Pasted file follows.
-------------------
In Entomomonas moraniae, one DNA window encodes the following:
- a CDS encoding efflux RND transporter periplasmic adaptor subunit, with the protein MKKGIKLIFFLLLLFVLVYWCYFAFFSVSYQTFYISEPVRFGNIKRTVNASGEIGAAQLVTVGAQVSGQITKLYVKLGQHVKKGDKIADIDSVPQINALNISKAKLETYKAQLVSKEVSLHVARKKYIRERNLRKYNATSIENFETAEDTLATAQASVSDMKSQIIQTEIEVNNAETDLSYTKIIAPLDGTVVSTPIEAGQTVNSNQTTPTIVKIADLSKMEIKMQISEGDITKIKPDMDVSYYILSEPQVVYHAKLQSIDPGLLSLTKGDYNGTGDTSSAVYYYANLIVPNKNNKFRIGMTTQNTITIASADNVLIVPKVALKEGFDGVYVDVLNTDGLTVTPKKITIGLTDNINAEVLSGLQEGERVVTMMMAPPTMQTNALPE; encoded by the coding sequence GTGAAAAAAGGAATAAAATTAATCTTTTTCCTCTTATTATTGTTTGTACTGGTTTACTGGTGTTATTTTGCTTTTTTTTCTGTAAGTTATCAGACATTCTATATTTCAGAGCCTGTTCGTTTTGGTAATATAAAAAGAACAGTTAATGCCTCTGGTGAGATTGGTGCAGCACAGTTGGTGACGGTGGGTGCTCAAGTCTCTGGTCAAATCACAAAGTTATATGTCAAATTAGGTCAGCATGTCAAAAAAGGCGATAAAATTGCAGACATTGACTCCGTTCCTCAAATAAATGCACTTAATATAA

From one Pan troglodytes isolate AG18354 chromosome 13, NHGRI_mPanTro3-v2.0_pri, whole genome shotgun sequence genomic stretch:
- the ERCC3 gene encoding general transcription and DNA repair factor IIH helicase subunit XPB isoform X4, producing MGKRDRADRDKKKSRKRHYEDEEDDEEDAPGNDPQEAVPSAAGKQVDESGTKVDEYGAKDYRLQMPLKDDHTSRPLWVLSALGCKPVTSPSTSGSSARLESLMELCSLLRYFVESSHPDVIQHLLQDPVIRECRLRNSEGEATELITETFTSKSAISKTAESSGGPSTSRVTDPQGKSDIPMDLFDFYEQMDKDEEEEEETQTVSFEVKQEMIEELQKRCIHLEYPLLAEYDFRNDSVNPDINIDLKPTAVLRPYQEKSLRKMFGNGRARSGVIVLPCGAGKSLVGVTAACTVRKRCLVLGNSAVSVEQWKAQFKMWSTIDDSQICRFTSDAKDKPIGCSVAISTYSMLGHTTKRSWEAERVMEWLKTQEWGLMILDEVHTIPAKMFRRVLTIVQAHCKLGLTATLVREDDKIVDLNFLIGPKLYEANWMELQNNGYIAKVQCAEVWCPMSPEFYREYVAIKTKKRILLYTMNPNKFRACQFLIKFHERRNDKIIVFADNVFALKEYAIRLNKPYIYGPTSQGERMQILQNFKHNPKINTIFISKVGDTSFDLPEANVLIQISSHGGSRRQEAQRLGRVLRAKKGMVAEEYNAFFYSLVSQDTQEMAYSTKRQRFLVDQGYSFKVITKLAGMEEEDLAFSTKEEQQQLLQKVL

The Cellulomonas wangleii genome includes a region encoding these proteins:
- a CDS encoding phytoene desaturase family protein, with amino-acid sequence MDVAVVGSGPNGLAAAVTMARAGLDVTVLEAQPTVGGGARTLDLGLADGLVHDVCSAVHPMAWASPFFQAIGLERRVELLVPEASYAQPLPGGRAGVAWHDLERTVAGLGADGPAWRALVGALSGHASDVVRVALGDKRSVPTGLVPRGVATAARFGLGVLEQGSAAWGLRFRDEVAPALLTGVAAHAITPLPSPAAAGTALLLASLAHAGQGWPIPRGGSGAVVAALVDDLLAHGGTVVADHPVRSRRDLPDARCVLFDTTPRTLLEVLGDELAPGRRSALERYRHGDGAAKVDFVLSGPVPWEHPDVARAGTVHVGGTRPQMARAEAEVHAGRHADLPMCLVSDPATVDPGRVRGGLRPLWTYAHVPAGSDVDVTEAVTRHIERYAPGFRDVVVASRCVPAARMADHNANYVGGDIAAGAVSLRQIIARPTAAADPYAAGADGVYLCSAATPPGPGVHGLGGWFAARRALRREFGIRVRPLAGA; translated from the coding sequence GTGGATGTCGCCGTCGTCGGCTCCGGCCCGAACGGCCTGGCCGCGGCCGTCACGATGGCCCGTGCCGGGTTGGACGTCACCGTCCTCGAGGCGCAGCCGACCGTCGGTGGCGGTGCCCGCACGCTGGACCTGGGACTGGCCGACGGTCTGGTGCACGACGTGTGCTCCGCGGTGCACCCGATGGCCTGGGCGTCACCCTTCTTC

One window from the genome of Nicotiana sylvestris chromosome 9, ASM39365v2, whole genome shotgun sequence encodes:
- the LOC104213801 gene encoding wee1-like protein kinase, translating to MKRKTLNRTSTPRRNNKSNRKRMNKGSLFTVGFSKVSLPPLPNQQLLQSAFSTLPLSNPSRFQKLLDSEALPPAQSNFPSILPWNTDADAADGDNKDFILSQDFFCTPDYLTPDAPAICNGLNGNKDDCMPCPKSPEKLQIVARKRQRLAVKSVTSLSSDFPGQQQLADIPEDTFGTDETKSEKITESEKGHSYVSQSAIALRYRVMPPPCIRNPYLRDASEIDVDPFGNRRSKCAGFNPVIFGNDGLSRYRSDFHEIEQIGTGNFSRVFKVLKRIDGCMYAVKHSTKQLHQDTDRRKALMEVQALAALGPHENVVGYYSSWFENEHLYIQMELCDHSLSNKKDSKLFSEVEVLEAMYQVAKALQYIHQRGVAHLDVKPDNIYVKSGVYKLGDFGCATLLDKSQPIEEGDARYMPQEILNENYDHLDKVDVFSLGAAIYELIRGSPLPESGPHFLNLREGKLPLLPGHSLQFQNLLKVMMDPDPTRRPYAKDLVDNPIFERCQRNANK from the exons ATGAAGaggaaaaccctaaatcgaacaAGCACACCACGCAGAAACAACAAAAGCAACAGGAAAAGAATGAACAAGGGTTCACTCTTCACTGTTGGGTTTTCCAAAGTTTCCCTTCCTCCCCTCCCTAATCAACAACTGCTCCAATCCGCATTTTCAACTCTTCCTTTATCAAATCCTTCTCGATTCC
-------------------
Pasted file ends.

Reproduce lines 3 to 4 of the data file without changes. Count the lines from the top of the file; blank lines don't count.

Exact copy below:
From one Pan troglodytes isolate AG18354 chromosome 13, NHGRI_mPanTro3-v2.0_pri, whole genome shotgun sequence genomic stretch:
- the ERCC3 gene encoding general transcription and DNA repair factor IIH helicase subunit XPB isoform X4, producing MGKRDRADRDKKKSRKRHYEDEEDDEEDAPGNDPQEAVPSAAGKQVDESGTKVDEYGAKDYRLQMPLKDDHTSRPLWVLSALGCKPVTSPSTSGSSARLESLMELCSLLRYFVESSHPDVIQHLLQDPVIRECRLRNSEGEATELITETFTSKSAISKTAESSGGPSTSRVTDPQGKSDIPMDLFDFYEQMDKDEEEEEETQTVSFEVKQEMIEELQKRCIHLEYPLLAEYDFRNDSVNPDINIDLKPTAVLRPYQEKSLRKMFGNGRARSGVIVLPCGAGKSLVGVTAACTVRKRCLVLGNSAVSVEQWKAQFKMWSTIDDSQICRFTSDAKDKPIGCSVAISTYSMLGHTTKRSWEAERVMEWLKTQEWGLMILDEVHTIPAKMFRRVLTIVQAHCKLGLTATLVREDDKIVDLNFLIGPKLYEANWMELQNNGYIAKVQCAEVWCPMSPEFYREYVAIKTKKRILLYTMNPNKFRACQFLIKFHERRNDKIIVFADNVFALKEYAIRLNKPYIYGPTSQGERMQILQNFKHNPKINTIFISKVGDTSFDLPEANVLIQISSHGGSRRQEAQRLGRVLRAKKGMVAEEYNAFFYSLVSQDTQEMAYSTKRQRFLVDQGYSFKVITKLAGMEEEDLAFSTKEEQQQLLQKVL